Happy November! How is the school year coming along for you? The weather has been delightful and I hope you've been out exploring Hong Kong's beautiful neighbourhoods.
This month we have Michelle (Pardini Prints) sharing her art with us. She currently has an exhibition on at the Verandah Gallery titled PERSPECTIVE: macro · micro which you can catch until mid November.
Tell us a little about yourself.
I'm American by birth, but grew up in Hong Kong and consider it home. I work as a science teacher and have been teaching for about 15 years. I love spending time in nature, whether hiking through the hills of Hong Kong or tending my own garden, and I'm passionate about conservation and environmental protection.
How did you start making art/start your creative journey?
I have very little formal art training, but was drawn to the aesthetic of simple woodblock prints many years ago, and decided to try my hand at lino printing. It took me a while to get used to carving out the negative space and to carve the reflection of the image. Though I knew that I could use transfer techniques to get images more precisely as I wanted them, I found that I liked the surprise of drawing directly on the linoleum or rubber block, carving, and then seeing the printed image for the first time. Many times in print-making I find that the imperfections, or the unintentional slips of the carving tool, are the elements of the created art that I love the most. I love that there's always a certain unknown, or an element of letting go in print-making, until you do your first inking.
Why do you make art?
For me, pattern printing is almost a form of meditation, similar to creating a mandala. First the planning of the print: I try not to overthink it, but to let inspiration come. I usually sketch out a few ideas, and then draw directly onto the rubber block. After carving, I make a test print, and then sometimes make a few changes, usually in an effort to balance out the positive and negative space. Then I consider the color(s) of ink to use, and finally start printing the pattern. As someone who is usually easily distracted, this is an activity that can keep me focused (and not checking my phone!) for hours.
What is your workspace like?
I don't have a studio, and like most HKers, my flat is quite small. Most of my work is created on my very small coffee table! It gets cluttered very quickly, so if I'm trying to print an edition of lino prints, even finding space to let them dry is a challenge. I also have two cats who are very interested in everything I do, so keeping them out of the ink and away from the sharp tools is always interesting.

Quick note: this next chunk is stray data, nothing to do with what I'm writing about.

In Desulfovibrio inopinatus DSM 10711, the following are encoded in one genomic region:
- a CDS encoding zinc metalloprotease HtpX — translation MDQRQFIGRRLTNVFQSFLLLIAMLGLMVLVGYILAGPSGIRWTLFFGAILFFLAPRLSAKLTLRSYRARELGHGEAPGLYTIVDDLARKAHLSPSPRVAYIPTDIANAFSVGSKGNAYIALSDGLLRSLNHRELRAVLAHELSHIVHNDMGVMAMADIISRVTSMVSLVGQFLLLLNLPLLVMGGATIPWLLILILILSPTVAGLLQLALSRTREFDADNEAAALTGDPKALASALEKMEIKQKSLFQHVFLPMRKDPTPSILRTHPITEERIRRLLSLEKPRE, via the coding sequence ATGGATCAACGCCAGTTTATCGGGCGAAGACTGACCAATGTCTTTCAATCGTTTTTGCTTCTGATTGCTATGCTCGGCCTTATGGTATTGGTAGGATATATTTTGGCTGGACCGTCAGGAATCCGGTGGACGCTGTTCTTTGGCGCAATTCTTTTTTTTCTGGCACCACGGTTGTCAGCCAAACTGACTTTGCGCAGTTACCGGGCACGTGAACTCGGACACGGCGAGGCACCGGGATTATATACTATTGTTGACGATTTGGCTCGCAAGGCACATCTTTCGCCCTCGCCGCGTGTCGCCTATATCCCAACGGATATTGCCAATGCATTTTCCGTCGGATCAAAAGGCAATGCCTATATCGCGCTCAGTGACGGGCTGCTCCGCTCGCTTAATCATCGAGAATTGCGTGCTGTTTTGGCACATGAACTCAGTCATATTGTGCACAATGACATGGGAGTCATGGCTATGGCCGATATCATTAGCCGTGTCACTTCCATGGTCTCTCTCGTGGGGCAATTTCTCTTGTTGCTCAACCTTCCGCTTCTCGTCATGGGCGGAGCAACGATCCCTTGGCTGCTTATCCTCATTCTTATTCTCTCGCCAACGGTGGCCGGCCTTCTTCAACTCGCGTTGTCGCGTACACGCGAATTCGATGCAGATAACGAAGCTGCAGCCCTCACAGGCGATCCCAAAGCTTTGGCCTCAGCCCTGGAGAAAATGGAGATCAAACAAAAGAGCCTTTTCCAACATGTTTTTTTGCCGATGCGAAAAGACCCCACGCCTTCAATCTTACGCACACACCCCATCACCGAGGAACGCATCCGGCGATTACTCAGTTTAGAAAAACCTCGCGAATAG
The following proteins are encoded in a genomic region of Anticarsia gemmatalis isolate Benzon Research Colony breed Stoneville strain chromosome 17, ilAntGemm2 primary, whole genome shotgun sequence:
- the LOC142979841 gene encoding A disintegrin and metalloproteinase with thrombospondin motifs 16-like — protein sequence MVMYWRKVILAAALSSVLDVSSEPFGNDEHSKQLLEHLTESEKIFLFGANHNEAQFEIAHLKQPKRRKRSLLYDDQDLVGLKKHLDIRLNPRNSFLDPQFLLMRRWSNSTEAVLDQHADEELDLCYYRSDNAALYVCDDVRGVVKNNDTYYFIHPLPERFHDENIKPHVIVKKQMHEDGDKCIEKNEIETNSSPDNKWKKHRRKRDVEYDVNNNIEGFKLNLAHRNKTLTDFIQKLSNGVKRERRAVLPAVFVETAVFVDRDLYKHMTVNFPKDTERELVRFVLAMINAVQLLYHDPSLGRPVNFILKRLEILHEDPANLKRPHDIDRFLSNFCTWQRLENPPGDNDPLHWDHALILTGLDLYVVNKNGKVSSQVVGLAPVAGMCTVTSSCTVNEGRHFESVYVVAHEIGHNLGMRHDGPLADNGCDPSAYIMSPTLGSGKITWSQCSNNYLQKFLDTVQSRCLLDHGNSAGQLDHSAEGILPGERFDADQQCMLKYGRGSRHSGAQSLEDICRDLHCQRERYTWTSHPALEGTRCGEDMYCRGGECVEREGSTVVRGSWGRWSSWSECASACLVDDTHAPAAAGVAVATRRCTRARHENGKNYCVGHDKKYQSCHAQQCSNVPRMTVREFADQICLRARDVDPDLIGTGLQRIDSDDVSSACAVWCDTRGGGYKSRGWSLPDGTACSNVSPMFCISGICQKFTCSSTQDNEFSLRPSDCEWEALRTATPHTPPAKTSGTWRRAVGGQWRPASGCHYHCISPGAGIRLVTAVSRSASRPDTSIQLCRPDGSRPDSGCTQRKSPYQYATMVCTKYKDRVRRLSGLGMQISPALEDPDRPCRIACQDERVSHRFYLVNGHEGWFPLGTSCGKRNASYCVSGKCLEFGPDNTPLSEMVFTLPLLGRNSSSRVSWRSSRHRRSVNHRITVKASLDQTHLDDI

What is your favourite art form and why?
All kinds of relief prints! I first became fascinated by woodblock prints when I was living near Xi'an in the early 2000's and found the store of the artist Ding Jitang in the Muslim Market. It seemed like a mystery to me that a whole scene could be communicated through the carving of simple lines and shapes.
What inspires you and how do you keep your creative spark?
The nice thing about pattern printing is that the stamps are usually small and do not take too long to carve. If I feel like I've fallen into a rut, I try a design that is completely different and out of my comfort zone. I force myself to feature a different geometric or organic shape, or a different shape of stamp. If I don't like the end result, it's just a small piece of rubber. Moving on from this kind of "failure" is an important part of keeping creativity alive. When I was younger, I think I found it harder to keep going when I was dissatisfied with my work. But now I see it as part of the process and part of my growth as a person. I find inspiration in many places, but most often in nature. If I feel stuck, going on a hike, or examining the leaves on the plants in my garden, usually gives me an idea for something to try.
What are you reading right now?
Beatrix Potter: The Extraordinary Life of a Victorian Genius
What do you collect?
Art from other artists who I admire (mainly prints!).
What is your dream project if there were no restrictions on time or money? What would you create?
I would love to write and create the art for a children's book. I won't share the topic that I've thought of, lest someone steals it!
Verandah Gallery located opposite H307, 3/F Blk B, PMQ 35 Aberdeen Street